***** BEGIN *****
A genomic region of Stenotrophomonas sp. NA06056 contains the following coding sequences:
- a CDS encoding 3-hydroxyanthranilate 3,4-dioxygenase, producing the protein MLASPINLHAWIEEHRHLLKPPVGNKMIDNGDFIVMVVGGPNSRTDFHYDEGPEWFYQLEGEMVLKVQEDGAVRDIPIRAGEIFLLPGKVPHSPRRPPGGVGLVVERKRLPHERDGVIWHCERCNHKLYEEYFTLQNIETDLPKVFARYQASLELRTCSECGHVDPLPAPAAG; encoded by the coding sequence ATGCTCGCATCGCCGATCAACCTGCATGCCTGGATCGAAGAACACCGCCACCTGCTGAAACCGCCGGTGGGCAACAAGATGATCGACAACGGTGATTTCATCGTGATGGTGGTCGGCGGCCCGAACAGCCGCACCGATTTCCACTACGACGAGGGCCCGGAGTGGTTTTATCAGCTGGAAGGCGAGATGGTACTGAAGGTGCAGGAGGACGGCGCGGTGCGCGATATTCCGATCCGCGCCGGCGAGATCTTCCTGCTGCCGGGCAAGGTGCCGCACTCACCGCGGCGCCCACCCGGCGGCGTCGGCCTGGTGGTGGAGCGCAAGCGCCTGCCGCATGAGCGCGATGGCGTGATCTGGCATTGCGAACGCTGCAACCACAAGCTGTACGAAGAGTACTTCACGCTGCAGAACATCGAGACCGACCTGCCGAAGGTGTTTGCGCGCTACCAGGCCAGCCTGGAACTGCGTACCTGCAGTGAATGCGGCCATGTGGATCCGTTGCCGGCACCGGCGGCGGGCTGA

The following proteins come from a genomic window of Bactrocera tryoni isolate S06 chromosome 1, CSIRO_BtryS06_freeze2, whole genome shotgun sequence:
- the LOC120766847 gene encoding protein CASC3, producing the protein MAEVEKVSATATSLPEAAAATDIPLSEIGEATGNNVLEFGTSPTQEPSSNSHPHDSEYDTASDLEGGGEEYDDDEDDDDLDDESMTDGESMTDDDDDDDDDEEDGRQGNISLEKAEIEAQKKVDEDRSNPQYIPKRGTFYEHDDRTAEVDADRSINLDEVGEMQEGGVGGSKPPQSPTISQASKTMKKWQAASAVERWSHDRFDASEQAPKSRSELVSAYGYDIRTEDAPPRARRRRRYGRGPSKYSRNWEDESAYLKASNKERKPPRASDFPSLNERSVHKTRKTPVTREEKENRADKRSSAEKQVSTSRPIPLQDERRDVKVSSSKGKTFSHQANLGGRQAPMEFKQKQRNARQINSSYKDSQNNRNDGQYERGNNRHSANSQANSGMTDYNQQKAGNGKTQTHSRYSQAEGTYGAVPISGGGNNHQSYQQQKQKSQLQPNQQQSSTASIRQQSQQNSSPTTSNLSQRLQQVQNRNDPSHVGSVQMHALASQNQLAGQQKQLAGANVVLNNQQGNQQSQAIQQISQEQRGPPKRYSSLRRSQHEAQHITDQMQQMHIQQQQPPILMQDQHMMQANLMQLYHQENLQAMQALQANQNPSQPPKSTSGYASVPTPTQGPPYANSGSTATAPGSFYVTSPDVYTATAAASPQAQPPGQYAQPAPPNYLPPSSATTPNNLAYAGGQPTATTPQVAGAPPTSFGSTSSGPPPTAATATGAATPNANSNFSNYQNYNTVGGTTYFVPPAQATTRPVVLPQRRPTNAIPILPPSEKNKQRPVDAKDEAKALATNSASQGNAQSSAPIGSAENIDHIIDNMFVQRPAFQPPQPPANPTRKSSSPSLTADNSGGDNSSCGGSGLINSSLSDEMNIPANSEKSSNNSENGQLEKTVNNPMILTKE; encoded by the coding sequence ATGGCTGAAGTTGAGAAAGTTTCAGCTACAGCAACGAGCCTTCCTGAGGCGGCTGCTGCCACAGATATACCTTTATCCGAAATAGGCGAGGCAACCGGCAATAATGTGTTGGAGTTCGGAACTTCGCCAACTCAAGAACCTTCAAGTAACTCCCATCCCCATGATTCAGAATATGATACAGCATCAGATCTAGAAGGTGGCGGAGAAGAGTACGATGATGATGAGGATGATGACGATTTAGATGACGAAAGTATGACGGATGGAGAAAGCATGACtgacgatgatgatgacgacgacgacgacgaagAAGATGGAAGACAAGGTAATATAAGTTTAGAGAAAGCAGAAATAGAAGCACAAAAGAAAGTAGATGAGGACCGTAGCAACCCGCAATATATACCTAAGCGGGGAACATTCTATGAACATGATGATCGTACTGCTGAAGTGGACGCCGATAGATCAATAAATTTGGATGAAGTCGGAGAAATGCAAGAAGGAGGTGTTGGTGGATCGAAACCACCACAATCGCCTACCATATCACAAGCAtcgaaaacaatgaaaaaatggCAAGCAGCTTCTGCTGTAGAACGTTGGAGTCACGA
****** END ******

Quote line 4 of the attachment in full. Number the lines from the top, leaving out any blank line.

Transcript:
- the LOC120766847 gene encoding protein CASC3, producing the protein MAEVEKVSATATSLPEAAAATDIPLSEIGEATGNNVLEFGTSPTQEPSSNSHPHDSEYDTASDLEGGGEEYDDDEDDDDLDDESMTDGESMTDDDDDDDDDEEDGRQGNISLEKAEIEAQKKVDEDRSNPQYIPKRGTFYEHDDRTAEVDADRSINLDEVGEMQEGGVGGSKPPQSPTISQASKTMKKWQAASAVERWSHDRFDASEQAPKSRSELVSAYGYDIRTEDAPPRARRRRRYGRGPSKYSRNWEDESAYLKASNKERKPPRASDFPSLNERSVHKTRKTPVTREEKENRADKRSSAEKQVSTSRPIPLQDERRDVKVSSSKGKTFSHQANLGGRQAPMEFKQKQRNARQINSSYKDSQNNRNDGQYERGNNRHSANSQANSGMTDYNQQKAGNGKTQTHSRYSQAEGTYGAVPISGGGNNHQSYQQQKQKSQLQPNQQQSSTASIRQQSQQNSSPTTSNLSQRLQQVQNRNDPSHVGSVQMHALASQNQLAGQQKQLAGANVVLNNQQGNQQSQAIQQISQEQRGPPKRYSSLRRSQHEAQHITDQMQQMHIQQQQPPILMQDQHMMQANLMQLYHQENLQAMQALQANQNPSQPPKSTSGYASVPTPTQGPPYANSGSTATAPGSFYVTSPDVYTATAAASPQAQPPGQYAQPAPPNYLPPSSATTPNNLAYAGGQPTATTPQVAGAPPTSFGSTSSGPPPTAATATGAATPNANSNFSNYQNYNTVGGTTYFVPPAQATTRPVVLPQRRPTNAIPILPPSEKNKQRPVDAKDEAKALATNSASQGNAQSSAPIGSAENIDHIIDNMFVQRPAFQPPQPPANPTRKSSSPSLTADNSGGDNSSCGGSGLINSSLSDEMNIPANSEKSSNNSENGQLEKTVNNPMILTKE; encoded by the coding sequence ATGGCTGAAGTTGAGAAAGTTTCAGCTACAGCAACGAGCCTTCCTGAGGCGGCTGCTGCCACAGATATACCTTTATCCGAAATAGGCGAGGCAACCGGCAATAATGTGTTGGAGTTCGGAACTTCGCCAACTCAAGAACCTTCAAGTAACTCCCATCCCCATGATTCAGAATATGATACAGCATCAGATCTAGAAGGTGGCGGAGAAGAGTACGATGATGATGAGGATGATGACGATTTAGATGACGAAAGTATGACGGATGGAGAAAGCATGACtgacgatgatgatgacgacgacgacgacgaagAAGATGGAAGACAAGGTAATATAAGTTTAGAGAAAGCAGAAATAGAAGCACAAAAGAAAGTAGATGAGGACCGTAGCAACCCGCAATATATACCTAAGCGGGGAACATTCTATGAACATGATGATCGTACTGCTGAAGTGGACGCCGATAGATCAATAAATTTGGATGAAGTCGGAGAAATGCAAGAAGGAGGTGTTGGTGGATCGAAACCACCACAATCGCCTACCATATCACAAGCAtcgaaaacaatgaaaaaatggCAAGCAGCTTCTGCTGTAGAACGTTGGAGTCACGA